Pittsburgh among finalists for Amazon’s second headquarters


A new Amazon pickup location opened on Oakland Avenue in October. (Photo by John Hamilton / Managing Editor)

Amazon announced 20 cities Thursday that the company is considering as a location to build its second headquarters — and Pittsburgh is on the list.

The online retail giant received more than 200 proposals from cities across the country, narrowing it to 20 cities, which will pose some serious competition for Pittsburgh. The cities are clustered in the Midwest and East Coast — Columbus, Philadelphia, New York, Newark, Raleigh, Nashville and Chicago also made the cut. Pennsylvania is one of only two states, along with Texas, to have two cities make the list.

“Getting from 238 to 20 was very tough – all the proposals showed tremendous enthusiasm and creativity,” Holly Sullivan, an executive with Amazon Public Policy, said in a press release.

City leaders have stressed Pittsburgh’s universities, specifically Carnegie Mellon and Pitt, as a major advantage — creating a “talent pipeline” of potential Amazon employees. Pitt reacted on social media to the announcement.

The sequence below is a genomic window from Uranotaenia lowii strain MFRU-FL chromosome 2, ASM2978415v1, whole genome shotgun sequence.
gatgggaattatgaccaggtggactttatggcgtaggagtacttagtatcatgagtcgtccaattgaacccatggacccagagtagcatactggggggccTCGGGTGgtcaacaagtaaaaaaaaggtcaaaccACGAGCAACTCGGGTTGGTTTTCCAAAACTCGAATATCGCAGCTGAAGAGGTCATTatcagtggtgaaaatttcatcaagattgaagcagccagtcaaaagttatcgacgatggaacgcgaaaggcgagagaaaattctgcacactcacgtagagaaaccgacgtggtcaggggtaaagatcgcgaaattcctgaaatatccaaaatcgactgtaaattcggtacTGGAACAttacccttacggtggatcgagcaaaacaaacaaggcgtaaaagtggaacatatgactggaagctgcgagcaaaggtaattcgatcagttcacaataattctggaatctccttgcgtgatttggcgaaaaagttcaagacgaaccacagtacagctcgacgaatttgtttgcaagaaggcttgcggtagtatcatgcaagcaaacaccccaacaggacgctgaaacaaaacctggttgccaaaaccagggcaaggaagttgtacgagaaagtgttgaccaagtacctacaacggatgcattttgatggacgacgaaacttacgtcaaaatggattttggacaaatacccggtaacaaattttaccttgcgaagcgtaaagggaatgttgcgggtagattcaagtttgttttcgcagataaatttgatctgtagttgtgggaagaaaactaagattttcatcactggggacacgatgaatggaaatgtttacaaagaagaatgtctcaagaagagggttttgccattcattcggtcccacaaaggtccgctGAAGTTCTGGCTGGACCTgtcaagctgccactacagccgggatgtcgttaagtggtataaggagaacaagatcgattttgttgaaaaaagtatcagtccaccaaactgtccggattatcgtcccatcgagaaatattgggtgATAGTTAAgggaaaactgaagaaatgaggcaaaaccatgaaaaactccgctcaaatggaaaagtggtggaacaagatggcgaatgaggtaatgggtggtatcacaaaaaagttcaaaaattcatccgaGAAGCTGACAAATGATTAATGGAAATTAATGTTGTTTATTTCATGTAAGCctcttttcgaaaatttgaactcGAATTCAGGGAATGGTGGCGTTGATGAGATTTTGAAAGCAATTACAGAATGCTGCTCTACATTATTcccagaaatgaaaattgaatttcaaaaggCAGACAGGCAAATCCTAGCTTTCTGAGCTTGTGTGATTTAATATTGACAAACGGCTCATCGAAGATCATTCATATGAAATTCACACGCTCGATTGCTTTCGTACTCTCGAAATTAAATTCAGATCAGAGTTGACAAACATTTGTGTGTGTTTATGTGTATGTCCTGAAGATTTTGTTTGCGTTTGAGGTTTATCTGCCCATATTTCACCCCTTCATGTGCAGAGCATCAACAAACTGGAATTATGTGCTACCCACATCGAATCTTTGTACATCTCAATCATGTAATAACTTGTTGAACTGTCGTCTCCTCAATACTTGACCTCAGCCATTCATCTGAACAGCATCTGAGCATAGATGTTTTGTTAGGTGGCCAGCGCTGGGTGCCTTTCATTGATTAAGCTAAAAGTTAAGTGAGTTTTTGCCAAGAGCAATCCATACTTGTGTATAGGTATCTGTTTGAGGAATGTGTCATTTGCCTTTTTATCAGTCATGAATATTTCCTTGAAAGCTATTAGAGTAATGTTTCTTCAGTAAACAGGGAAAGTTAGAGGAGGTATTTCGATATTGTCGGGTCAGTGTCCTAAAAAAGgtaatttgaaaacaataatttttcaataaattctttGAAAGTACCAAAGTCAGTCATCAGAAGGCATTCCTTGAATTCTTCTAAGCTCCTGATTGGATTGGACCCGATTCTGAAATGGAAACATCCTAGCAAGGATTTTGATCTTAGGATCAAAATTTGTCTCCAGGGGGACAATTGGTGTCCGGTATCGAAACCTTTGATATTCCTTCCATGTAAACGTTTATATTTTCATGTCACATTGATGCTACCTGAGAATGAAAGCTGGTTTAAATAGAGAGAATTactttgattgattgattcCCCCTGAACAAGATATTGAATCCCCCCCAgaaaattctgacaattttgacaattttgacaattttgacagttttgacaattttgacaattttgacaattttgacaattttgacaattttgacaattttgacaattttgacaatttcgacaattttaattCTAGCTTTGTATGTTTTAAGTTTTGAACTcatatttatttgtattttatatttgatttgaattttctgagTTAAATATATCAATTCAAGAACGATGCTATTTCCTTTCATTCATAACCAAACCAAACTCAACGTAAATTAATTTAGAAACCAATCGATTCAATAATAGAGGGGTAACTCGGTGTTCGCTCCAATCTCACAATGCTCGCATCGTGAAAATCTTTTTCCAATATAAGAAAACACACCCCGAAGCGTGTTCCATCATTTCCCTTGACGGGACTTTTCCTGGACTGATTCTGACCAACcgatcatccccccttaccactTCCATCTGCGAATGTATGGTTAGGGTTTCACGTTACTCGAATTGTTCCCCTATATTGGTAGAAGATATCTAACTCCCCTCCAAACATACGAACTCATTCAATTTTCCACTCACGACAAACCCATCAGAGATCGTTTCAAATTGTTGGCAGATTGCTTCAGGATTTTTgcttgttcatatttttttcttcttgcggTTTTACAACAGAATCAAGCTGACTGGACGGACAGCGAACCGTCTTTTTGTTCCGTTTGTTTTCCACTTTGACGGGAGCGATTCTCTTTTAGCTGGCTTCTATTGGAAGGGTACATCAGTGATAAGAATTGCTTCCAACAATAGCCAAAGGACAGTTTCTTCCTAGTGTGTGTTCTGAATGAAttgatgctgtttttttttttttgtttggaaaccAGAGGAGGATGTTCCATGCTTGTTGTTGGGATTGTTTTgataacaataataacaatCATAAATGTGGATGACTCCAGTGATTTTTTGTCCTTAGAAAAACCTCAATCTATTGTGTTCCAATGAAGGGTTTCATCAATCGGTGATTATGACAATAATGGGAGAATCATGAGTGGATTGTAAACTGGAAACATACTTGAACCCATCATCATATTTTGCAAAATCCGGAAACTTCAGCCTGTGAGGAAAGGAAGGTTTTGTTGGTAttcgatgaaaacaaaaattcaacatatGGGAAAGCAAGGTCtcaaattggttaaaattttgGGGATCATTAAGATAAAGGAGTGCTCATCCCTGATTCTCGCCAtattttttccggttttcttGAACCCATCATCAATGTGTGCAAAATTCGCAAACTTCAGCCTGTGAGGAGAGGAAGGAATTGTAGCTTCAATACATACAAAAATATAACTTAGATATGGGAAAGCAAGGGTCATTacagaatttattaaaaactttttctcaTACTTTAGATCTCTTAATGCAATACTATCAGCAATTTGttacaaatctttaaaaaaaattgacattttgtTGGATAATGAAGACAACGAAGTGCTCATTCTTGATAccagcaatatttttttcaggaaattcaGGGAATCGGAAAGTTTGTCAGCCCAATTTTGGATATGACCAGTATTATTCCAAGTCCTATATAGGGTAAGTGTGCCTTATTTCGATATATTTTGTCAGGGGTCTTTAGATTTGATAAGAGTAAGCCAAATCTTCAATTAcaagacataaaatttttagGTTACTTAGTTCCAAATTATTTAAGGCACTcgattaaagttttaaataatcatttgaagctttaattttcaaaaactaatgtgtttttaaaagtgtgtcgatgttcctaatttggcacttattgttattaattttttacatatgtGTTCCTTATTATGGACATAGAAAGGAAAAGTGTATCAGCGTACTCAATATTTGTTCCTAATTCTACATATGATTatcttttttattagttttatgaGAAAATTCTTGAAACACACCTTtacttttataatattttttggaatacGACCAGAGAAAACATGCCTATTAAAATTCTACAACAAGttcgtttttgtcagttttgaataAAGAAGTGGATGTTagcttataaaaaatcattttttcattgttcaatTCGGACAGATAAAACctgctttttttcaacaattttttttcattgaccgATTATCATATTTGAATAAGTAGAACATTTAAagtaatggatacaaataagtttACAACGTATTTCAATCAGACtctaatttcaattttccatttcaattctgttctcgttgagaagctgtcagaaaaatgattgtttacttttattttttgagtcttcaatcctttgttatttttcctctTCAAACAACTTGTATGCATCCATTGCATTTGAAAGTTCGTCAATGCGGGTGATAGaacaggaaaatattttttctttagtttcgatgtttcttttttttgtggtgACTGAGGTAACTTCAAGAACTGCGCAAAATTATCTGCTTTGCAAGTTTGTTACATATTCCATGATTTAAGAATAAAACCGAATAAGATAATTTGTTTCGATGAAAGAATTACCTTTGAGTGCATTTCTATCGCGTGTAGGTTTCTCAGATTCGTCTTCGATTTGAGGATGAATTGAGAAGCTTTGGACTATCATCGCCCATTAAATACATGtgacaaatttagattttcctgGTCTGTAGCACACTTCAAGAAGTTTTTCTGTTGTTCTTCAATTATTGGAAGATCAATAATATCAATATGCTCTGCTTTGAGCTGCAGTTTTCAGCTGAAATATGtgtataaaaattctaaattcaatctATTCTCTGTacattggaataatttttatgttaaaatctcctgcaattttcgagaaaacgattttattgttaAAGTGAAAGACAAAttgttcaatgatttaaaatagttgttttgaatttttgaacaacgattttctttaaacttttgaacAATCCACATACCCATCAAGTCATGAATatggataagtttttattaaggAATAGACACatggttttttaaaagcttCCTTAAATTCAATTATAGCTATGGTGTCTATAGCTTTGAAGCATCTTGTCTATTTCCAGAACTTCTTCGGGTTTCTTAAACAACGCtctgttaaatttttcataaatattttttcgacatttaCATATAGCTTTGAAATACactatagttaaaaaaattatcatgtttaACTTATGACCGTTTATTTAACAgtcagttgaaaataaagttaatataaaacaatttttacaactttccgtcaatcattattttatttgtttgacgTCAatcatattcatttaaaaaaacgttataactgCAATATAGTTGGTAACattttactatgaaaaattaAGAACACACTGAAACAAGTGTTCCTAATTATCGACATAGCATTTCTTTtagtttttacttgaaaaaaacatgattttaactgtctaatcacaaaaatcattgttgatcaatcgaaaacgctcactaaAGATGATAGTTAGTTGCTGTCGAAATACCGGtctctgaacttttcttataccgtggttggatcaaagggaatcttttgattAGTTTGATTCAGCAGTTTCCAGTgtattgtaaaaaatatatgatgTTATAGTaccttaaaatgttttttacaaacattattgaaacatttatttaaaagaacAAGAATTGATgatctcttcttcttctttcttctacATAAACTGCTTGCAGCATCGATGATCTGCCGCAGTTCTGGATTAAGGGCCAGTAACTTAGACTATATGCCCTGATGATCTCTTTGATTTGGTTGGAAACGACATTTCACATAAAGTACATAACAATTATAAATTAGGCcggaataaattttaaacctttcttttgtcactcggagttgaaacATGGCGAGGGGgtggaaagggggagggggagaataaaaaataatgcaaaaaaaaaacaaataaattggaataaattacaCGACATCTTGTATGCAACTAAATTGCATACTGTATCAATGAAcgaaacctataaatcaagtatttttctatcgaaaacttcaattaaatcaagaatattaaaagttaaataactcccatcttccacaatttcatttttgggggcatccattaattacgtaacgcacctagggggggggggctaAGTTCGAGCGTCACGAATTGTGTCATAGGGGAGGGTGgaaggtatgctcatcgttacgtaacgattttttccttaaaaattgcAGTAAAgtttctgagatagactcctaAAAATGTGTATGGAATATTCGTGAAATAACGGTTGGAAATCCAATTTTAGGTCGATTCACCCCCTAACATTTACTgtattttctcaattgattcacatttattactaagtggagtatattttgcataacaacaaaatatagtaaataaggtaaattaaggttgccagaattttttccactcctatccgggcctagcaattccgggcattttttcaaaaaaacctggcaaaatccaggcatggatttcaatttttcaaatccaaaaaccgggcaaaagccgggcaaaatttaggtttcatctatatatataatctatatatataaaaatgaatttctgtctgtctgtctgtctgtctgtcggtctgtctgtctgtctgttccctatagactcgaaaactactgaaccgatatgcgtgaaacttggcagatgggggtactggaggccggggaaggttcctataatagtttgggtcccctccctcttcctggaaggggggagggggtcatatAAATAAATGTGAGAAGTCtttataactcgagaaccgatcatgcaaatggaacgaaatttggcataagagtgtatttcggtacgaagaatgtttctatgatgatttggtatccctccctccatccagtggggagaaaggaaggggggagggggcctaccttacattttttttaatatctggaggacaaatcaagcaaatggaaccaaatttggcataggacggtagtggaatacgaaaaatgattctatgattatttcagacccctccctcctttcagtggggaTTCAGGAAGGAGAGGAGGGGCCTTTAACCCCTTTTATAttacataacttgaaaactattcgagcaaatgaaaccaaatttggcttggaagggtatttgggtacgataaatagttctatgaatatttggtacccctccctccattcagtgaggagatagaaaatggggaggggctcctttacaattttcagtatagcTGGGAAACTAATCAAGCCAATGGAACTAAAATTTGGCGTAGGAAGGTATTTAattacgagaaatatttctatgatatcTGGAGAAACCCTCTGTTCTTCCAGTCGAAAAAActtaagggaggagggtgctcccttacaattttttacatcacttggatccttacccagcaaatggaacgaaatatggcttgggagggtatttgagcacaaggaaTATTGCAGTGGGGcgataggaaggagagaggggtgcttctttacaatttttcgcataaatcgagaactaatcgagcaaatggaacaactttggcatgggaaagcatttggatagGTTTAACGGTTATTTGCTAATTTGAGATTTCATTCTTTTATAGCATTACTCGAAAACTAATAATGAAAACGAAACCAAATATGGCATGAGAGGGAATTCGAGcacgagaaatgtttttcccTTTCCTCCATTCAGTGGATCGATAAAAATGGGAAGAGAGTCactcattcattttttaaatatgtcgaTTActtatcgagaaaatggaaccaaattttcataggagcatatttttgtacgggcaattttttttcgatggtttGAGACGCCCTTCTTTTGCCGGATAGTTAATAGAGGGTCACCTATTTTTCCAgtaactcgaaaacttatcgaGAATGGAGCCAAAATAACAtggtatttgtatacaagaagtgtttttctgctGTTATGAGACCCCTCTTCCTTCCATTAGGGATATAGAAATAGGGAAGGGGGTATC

Pitt made contributions to the proposal, according to Rebecca Bagley, vice chancellor for economic partnerships. Bagley said she received more than 200 emails from faculty and staff with ideas to add.

The City’s universities are a “distinguishing factor when you look at us in comparison to other cities,” Bagley said. “I think Pitt and our role in the regional economy have a major impact.”

Unlike other cities, like Philadelphia, Pittsburgh and Allegheny County have refused to release details of the plan. Some cities have offered Amazon and it’s employees massive tax incentives, while others have focused more on publicity stunts. But details of Pittsburgh’s plan have been largely secret from the public.

At a press conference Thursday, Mayor Bill Peduto said more fundraising will be necessary as the proposal enters the next state. He said so far the proposal has been funded and developed by a mix of government, foundation and university leaders.

Not everyone was as thrilled as government leaders with the announcement. Many fear that Amazon’s headquarters would cause housing prices to increase — a report from Apartment List found that Pittsburgh rent prices would increase by 1 to 1.6 percent.

Laura Howe contributed reporting.